No-Frosting Spiced Sweet Rolls—Just Like My Mom Made

December  8, 2017

The holiday season is peak baking season, from cookie swaps to homemade candy to just-because-it's-the-holidays sweets. To inspire you in your holiday baking, we've partnered with SunSpire, makers of organic, fair-trade chocolate, to bring you recipes that will satisfy your sweet tooth while still keeping your desserts wholesome.

The best part of the holiday season—hands down—is the cinnamon rolls. When December arrives, my mother starts baking her classic recipe. She starts early in the month because so many people have come to expect a foil-wrapped round of her rolls. Thinner and unfrosted, they don’t look as decadent as the puffy, oversized cinnamon rolls you find in bakeries. But they exceed the flavor of any I’ve ever tasted, and here’s why.

A holiday gift we'd happily receive...or give. Photo by Rocky Luten

The key to a superlative sweet roll is in the filling. Make your filling really flavorful, and then coil the dough tightly around it, so that the center of each hides a sticky-sweet swirl of spices and butter and sugar. Frosting? No need when the interior of each roll is so absurdly, addictively delicious.

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My mom’s rolls are heavy on the cinnamon, which has taught me that spicing up your sweet roll filling is a surefire way to make a killer dessert. I stick with the same simple dough recipe—one that’s so soft and yielding, you don’t need extra flour or a rolling pin to shape it. Just press it out with your fingertips. It’s such an easy dough to work with; perfect for novice bakers.

Then I play around with the filling. It’s important to use plenty of butter (hat tip to Ina Garten) to make sure the filling adheres to the dough. I’ve played around with all sorts of spice combinations, but my favorite this year is a unique and creative version made with Chinese five-spice powder.

Five-spice powder is a blend of star anise, cloves, cinnamon, Sichuan peppercorn, and fennel. Aromatic and fragrant, it’s similar enough to classic holiday spice blends to feel familiar, but still pushes this recipe into more creative territory. The flavors—licorice-like fennel and sweet cinnamon and spiced clove—pair beautifully with chocolate. You’ll see five-spice powder in cooking a lot, but it’s really underutilized in desserts, in my humble opinion.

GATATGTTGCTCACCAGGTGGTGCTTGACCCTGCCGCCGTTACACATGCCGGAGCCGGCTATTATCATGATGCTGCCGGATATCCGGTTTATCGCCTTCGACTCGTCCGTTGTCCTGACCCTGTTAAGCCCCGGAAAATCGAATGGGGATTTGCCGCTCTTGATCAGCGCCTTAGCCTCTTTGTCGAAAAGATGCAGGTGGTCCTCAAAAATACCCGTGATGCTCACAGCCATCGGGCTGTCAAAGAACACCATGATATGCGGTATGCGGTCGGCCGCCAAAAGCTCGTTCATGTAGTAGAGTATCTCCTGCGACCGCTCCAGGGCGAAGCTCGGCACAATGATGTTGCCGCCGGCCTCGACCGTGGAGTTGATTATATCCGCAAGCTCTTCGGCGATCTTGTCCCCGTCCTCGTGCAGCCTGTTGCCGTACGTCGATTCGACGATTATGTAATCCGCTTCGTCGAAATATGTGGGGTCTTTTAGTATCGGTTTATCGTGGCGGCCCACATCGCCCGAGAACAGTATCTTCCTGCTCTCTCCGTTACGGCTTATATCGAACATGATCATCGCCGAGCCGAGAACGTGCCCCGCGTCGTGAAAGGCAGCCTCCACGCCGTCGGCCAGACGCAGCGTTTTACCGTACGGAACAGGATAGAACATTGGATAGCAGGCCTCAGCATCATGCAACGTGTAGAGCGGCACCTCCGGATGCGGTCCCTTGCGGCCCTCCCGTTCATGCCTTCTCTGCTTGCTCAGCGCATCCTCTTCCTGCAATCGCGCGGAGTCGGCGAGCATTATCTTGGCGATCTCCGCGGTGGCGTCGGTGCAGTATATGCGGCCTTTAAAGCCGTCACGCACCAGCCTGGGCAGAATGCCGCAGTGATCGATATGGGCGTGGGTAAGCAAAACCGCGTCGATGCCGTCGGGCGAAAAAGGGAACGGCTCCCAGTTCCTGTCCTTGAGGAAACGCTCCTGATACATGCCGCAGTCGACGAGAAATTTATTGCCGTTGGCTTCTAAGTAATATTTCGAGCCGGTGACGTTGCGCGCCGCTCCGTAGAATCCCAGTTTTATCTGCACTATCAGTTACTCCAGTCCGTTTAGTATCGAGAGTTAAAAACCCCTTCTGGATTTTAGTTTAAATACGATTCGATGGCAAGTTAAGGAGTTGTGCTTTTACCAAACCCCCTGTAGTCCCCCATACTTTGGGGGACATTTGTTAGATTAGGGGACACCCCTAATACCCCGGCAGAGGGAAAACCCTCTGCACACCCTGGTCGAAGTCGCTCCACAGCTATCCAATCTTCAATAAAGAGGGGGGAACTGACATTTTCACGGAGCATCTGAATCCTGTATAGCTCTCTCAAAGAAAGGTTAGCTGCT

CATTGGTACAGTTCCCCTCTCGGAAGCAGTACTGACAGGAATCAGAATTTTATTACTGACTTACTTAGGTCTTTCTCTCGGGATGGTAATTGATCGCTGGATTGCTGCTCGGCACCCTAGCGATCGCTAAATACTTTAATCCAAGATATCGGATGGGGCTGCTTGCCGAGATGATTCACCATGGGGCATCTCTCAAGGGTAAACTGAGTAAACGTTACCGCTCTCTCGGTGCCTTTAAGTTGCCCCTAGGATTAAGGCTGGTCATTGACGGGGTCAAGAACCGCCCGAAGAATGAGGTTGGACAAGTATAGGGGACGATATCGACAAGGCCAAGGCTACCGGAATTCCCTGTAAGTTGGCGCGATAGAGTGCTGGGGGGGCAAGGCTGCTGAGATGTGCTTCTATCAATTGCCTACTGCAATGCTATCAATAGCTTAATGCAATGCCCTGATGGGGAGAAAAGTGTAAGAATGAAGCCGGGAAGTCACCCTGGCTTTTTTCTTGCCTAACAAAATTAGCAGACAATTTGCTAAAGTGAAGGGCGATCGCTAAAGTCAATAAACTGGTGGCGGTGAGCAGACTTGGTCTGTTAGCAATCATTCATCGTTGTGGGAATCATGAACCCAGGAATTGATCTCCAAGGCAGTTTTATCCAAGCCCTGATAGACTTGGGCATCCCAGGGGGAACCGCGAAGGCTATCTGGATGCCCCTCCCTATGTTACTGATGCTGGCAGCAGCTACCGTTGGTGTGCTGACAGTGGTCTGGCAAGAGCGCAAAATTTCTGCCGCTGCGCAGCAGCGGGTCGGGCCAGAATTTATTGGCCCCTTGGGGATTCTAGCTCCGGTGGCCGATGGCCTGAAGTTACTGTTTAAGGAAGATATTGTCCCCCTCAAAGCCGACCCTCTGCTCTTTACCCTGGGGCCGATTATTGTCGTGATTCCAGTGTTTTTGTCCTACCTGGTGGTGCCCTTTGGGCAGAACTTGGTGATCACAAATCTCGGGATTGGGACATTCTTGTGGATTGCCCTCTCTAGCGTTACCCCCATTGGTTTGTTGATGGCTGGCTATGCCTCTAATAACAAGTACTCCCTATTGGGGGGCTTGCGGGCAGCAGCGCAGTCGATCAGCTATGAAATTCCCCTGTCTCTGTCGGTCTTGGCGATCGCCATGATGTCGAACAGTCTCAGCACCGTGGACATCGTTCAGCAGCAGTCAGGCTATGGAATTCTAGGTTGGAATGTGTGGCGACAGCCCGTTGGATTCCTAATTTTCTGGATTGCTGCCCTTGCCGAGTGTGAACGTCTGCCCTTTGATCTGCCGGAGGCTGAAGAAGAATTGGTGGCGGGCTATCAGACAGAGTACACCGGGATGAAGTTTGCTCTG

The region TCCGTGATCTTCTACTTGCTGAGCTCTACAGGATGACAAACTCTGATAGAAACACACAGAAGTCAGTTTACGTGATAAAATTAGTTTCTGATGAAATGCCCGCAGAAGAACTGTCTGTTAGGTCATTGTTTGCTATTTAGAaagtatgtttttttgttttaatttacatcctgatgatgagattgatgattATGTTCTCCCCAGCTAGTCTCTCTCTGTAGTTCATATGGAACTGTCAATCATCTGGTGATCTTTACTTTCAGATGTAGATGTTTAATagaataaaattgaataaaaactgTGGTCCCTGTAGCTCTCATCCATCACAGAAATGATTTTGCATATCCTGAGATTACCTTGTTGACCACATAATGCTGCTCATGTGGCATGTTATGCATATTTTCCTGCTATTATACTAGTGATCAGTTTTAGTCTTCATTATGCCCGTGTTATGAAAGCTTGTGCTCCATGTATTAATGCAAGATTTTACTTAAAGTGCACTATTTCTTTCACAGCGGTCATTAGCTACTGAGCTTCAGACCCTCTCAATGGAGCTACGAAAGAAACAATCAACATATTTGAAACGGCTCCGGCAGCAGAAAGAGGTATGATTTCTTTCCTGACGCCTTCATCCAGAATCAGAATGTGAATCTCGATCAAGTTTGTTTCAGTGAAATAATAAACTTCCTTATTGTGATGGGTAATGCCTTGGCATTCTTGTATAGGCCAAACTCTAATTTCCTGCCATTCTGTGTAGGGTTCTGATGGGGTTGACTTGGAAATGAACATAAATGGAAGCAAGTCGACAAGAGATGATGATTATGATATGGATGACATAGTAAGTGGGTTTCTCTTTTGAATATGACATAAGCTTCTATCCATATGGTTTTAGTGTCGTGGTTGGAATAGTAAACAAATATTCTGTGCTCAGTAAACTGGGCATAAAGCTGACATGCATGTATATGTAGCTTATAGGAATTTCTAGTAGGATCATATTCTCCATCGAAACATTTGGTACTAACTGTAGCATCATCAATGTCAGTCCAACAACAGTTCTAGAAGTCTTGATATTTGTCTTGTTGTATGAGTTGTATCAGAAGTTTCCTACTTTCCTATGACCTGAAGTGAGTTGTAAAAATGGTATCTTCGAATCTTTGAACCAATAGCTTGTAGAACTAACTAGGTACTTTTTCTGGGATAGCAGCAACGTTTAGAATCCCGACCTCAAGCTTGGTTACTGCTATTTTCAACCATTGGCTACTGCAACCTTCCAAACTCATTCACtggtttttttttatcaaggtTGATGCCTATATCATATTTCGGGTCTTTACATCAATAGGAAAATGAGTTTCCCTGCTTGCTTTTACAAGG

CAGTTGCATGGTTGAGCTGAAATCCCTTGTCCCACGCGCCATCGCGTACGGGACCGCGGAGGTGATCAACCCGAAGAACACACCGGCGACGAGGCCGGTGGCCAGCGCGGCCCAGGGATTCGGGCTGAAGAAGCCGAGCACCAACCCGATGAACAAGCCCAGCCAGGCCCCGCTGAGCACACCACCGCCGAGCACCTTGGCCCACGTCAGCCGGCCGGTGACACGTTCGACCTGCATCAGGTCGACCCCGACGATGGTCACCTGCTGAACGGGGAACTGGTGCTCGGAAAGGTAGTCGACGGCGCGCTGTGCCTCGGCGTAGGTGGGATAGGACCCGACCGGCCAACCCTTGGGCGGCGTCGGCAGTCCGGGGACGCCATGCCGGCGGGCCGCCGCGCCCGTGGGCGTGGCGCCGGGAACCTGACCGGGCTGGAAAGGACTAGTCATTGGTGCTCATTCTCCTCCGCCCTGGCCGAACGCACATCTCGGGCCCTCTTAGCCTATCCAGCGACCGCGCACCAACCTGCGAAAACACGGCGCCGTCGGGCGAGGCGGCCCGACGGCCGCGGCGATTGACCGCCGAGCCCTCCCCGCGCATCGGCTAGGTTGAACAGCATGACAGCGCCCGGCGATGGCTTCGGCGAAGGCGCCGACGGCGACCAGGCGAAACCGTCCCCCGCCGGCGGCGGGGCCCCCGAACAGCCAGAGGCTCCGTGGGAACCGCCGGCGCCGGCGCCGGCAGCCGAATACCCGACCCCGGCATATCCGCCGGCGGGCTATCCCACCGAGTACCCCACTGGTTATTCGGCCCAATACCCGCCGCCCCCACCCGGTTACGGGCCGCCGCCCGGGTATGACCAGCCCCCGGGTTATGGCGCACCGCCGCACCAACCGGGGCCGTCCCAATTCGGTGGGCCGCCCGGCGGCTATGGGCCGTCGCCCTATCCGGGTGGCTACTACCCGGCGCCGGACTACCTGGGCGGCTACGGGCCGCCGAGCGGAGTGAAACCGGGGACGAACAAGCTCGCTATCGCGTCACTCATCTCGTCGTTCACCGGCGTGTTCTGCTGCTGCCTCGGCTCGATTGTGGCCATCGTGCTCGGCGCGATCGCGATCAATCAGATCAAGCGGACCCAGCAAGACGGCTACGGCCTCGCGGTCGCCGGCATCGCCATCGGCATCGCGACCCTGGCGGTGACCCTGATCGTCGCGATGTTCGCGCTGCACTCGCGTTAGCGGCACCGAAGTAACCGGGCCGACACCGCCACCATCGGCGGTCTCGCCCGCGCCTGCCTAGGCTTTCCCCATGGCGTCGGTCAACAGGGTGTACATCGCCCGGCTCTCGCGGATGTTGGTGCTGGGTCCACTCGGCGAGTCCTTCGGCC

I use bittersweet chocolate in these rolls. Bittersweet chips make the rolls ideal for both breakfast and dessert. And snacking! And lunch! Okay, fine: You’ll want to eat these all day long. Leaving the chocolate chips whole will give you little pockets of chocolatey goodness, but if you want a smoother filling you can chop your chocolate chips roughly; this filling is delicious either way.

Do as my mom does, and start a gifting tradition with these rolls. Set aside a chilly winter afternoon to bake. Put on some music. Make a few batches at once. Wrap the cooled rounds of rolls tightly in plastic wrap and then foil, then tie each with a jaunty red bow. Drop them off with friends, or colleagues, or your mailman, or that guy you keep exchanging shy glances with at the coffee shop. Accept all accolades that come your way for your baking prowess. Remember how good it feels to spread the love by sharing something you made with your own hands.

Oh, and save at least one extra batch for yourself.

What's your favorite unusual filling for sweet rolls? Let us know in the comments!

When baking for family and friends (and even yourself), ingredients matter. We've partnered with SunSpire—crafters of certified organic, fair-trade chocolate, made with the simplest of ingredients and no additives—to bring you recipes that will satisfy your sweet tooth while still keeping your desserts wholesome. For more chocolatey inspiration, check out their Instagram!

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See what other Food52 readers are saying.

  • Jennifer
  • Deedledum
  • AntoniaJames
  • Posie (Harwood) Brien
    Posie (Harwood) Brien
I like warm homemade bread slathered with fresh raw milk butter, ice cream in all seasons, the smell of garlic in olive oil, and sugar snap peas fresh off the vine.


Jennifer December 10, 2017
Oh gosh, I have to disagree. I am 57 years old--first baked cinnamon rolls ("sweet rolls," my mother called them) when I was 14. For decades I baked them every week, dozens and dozens of them. I agree that the frosting is at best beside the point, too often a distraction from poor pastry. (I respect other good bakers who use frosting, but I never do.) But the secret is NOT the filling--there are better and worse fillings, and filling is more important than frosting (better skipped, as noted). The secret is absolutely the quality of the dough. Make the tastiest yeast dough you can--splurge on ingredients, use your favorite techniques for kneading dough and letting it rise. Then you can either use a decadent filling or a rich coat of butter dusted with cinnamon sugar. It won't matter. The "secret" is in the quality of the yeasted pastry itself.
Deedledum December 9, 2017
This is the way it's supposed to be. Not with chocolate though, ok? Really, it doesn't have to be in everything!
AntoniaJames December 8, 2017
How do you prevent the chocolate chips from burning into bitter bits on the bottom of the baking pan? I haven't had success using chocolate chips in sticky buns. Thank you. :o)
Author Comment
Posie (. December 8, 2017
Hm, I haven't had that issue much! I'm assuming you're already lining your pans with parchment? If not that will help! Another suggestion would be to definitely chop the chocolate rather than leave it as chips or chunkier, this should help the filling "adhere" more and ideally stay in place a bit better.